Historical Sketch of Salem Baptist Church
Salem Baptist Church was organized as a mission from Shockley's Ferry Church in 1798. Salem remained a prosperous mission until November 1802, when it was constituted a church with 84 members. At that time the members met in a small log building with boards fastened on with pegs for a roof. Salem is fortunate to have in its possession minutes dating back to April 17, 1830, but little is known of the early history of the church as the minutes for the first 30 years have been lost. However, from Saluda Baptist records we find statistics as early as 1813. From these records we can conclude that Rev. James Hembree was pastor from 1813-1849. He was also probably pastor before 1813.
Not only is Salem one of the oldest churches in Anderson, it also is the birth place of the Saluda Baptist Association. On November 5, 1803, messengers from sister churches met at Salem Baptist Church and organized the still existing Saluda Association.
In 1838 the church appointed a committee to meet with delegates from other churches at Flat Rock Baptist Church in reference to joining the Fork Shoals Association. They considered the Saluda Association to be error in her ways - namely mission work. In October, the Non-Fellowship Act was passed at Salem, in which they declared non-fellowship with the missionary money system and all its kindred institutions as the invention of man; contrary to the Scriptures, and the truth; and they believed them to be anti-Christian. When the resolution was passed, several members asked for their letter stating they were in sympathy with the Saluda Association. The church rescinded the Non-Fellowship Act in 1850 and in 1853 petitioned the Saluda for re-admission, which was granted.
Church services varied in the early days because the pastor usually preached more than one church at a time - varying from one Sunday a month to twice a month. In early years, conferences were held on Saturdays. At each conference the pastor would ask if the church was at peace. If there were some who had been out of fellowship with the church or one another, that situation was brought to the attention of the church. The church adopted and abided by the Rules of Decorum. If a member was found to be in direct opposition to these rules, the church would act on it. A committee of church members was appointed to talk with the member and see if they could be restored to the church fellowship. If they could not be restored, at the next conference the committee would explain why and the member in question would be excluded from membership. Some reasons members were excluded were gossip, adultery, lying, cheating, using foul language, intoxication, not paying their church debt, etc. If the member agreed to follow the Rules of Decorum, then he was put back in good fellowship.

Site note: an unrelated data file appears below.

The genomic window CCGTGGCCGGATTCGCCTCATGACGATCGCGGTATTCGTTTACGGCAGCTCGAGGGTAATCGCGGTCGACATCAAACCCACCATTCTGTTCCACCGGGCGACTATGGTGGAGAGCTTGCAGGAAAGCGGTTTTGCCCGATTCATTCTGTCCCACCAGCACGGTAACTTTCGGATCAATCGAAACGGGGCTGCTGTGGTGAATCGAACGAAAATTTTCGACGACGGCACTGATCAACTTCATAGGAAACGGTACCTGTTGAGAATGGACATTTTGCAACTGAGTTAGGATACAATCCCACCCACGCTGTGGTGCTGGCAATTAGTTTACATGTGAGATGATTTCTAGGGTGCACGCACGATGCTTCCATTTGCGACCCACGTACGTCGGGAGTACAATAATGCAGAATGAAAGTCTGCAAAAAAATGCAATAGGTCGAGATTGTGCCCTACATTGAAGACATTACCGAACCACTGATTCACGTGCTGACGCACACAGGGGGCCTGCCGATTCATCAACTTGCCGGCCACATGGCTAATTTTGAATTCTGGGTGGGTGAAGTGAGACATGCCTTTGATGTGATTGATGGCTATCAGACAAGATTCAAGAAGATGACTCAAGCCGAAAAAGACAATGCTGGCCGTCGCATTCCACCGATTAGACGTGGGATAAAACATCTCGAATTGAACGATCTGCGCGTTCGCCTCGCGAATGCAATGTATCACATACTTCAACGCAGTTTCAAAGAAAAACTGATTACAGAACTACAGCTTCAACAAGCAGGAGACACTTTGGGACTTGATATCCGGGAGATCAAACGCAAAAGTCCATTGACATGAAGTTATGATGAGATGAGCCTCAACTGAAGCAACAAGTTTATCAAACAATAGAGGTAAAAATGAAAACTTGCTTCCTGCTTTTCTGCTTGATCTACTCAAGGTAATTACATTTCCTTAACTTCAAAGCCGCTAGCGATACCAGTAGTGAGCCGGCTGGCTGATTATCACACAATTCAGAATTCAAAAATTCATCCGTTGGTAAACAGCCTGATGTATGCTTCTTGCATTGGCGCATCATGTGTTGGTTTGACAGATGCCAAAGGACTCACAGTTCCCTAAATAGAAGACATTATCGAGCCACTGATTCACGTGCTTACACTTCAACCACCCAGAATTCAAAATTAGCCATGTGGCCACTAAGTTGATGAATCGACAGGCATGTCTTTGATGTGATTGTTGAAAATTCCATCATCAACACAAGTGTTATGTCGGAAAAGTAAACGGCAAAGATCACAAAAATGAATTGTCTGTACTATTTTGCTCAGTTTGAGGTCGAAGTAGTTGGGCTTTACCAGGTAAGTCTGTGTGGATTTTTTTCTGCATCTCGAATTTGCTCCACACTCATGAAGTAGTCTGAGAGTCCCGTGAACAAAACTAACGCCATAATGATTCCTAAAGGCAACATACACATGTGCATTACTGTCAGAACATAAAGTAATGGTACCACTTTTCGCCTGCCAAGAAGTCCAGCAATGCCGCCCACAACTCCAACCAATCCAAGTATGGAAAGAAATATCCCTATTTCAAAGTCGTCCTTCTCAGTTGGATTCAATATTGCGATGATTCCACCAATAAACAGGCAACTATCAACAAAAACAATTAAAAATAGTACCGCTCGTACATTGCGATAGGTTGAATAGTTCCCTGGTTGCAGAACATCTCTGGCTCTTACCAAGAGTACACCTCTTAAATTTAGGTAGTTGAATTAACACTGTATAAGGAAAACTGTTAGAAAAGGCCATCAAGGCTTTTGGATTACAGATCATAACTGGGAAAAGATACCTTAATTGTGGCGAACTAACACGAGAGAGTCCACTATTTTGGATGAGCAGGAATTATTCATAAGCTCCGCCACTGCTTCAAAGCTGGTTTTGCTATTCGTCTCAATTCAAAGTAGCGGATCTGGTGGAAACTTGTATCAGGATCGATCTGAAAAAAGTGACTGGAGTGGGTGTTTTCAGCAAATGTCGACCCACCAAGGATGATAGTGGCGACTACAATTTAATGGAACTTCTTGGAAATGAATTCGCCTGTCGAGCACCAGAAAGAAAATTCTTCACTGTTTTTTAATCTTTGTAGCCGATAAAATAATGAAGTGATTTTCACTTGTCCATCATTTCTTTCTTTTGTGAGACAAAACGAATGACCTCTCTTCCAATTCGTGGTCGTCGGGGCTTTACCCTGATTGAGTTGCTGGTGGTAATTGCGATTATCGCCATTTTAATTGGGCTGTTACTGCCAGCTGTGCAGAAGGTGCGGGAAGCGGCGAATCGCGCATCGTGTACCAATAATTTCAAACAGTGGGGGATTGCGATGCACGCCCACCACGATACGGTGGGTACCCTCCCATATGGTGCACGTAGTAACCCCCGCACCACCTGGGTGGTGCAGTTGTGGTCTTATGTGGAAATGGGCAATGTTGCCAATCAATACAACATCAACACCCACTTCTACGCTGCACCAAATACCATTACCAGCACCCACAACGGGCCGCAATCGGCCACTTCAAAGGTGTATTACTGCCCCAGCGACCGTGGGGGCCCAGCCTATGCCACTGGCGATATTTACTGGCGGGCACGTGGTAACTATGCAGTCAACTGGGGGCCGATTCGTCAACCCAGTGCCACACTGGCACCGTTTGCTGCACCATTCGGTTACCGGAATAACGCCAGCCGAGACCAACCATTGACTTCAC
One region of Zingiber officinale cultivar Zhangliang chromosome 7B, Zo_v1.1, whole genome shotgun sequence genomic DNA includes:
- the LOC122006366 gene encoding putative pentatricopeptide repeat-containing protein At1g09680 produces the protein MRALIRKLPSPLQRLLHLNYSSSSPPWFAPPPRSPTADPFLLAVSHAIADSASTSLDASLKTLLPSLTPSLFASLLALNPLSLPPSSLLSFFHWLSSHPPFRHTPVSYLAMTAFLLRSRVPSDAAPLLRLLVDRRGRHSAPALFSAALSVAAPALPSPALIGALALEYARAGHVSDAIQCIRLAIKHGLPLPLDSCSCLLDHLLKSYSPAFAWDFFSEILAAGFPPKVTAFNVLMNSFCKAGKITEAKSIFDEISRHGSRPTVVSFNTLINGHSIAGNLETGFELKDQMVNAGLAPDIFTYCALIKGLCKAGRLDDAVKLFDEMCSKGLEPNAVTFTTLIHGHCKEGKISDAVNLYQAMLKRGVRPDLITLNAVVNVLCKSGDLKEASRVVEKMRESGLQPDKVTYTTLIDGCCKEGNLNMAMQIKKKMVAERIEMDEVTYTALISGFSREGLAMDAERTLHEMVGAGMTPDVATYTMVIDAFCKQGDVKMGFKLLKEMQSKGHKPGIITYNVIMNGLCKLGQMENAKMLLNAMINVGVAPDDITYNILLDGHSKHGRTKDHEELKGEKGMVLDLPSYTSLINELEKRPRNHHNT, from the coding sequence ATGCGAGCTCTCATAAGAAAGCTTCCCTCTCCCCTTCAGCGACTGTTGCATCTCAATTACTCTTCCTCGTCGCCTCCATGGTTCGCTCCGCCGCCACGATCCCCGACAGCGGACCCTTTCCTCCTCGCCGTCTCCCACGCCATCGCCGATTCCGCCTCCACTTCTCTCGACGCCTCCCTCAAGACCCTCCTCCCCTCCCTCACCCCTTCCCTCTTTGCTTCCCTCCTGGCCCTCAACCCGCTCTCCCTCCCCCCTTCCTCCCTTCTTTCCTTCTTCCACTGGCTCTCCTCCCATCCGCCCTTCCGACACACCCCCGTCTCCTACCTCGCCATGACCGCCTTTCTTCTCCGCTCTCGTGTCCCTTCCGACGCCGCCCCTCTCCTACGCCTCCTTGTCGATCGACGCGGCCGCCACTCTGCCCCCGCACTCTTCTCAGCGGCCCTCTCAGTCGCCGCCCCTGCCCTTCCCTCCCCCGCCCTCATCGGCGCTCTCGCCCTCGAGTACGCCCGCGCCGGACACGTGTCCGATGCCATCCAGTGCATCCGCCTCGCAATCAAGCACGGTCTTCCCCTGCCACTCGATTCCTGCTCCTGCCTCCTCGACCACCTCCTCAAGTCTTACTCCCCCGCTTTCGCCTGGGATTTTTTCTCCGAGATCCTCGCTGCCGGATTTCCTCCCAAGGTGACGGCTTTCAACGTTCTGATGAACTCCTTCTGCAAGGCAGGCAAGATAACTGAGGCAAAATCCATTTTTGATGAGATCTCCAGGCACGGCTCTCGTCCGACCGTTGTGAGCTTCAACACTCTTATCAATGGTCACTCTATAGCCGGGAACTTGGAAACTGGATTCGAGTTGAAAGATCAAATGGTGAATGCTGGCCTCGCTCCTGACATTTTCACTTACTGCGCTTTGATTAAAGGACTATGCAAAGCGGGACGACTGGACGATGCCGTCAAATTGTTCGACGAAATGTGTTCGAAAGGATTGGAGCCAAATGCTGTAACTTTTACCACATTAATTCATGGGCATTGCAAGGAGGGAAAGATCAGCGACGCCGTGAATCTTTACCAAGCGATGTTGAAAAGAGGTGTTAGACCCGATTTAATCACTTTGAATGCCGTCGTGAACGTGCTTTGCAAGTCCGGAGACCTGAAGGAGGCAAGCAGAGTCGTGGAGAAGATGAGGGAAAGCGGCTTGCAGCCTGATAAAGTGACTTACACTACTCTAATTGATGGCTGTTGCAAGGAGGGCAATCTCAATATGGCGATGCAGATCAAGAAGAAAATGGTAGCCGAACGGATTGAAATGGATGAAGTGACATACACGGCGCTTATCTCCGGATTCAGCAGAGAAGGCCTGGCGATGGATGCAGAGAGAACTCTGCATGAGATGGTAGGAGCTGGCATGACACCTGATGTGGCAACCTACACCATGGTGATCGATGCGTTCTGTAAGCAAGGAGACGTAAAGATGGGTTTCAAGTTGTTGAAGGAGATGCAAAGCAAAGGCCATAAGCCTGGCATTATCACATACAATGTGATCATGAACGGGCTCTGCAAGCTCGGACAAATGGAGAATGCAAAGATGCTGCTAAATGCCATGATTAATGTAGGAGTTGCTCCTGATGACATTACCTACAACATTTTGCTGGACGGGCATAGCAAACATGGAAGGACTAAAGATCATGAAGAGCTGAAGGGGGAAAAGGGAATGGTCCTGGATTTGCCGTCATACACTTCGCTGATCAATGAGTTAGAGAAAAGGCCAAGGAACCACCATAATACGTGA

If a member asked for a letter of dismissal and he owed assessment to the church, the church would not grant his letter. In the early days of the church, expenses were divided by the number of members and the member owed that much for the year. This was called an assessment.
Also in the early years of our church, women took no part in the business meetings. But as the years passed, women began to take an active role. In 1891 a committee led by Sister M.W. Lee was elected to decorate the inside of the church, In 1905 a comittee, consisting of several ladies, was organized to solicit subscriptions for a new organ. By the 1930's and 1940's women were very active in business meetings.
Until 1873 the church was located 5 1/2 miles northwest of Anderson. In 1873 six acres of land at our present site were donated to the church by Mrs.W.E.Watson and Major Thomas B. Lee. A brick construction was completed a year later at a cost of $2100.00. The building was torn down in May 1966.
In 1960 Rev. Charles Dockins was employed as Salem's first full time pastor. Under his leadership, the church constructed the parsonage which was dedicated June 17,1962. On September 1, 1963 the Rev.W.C. Hudson came from Hunters Creek Baptist Church of Carnesville, GA to serve our church. During his years, Salem enjoyed the biggest growth in its history. In eight months in 1965, sixty-three new members were added to the roll and from October 1966 - October 1967 there were 104 new members added. He led the church through four building programs. On May 24,1964, the small sanctuary was dedicated.
In November 1964 a fellowship hall was completed and named in memory of the late C.L. Waldrep. Present day member, Mrs. Mae Gentry, is the daughter of Mr. Waltrep.
On September 3, 1995 Dr. Michael Smith preached his first message as pastor. In the last few years a fire has been re-lit at Salem. Membership is growing and the Word is being preached, the Awana Club for children began. Unlike the early days of our church, mission work is now a high priority as we support seven missionary families.
As we go into the 21st century may we go mindful of our past,looking back and remembering but pressing on for the greater glory of Jesus Christ.
"Salem is Alive and well"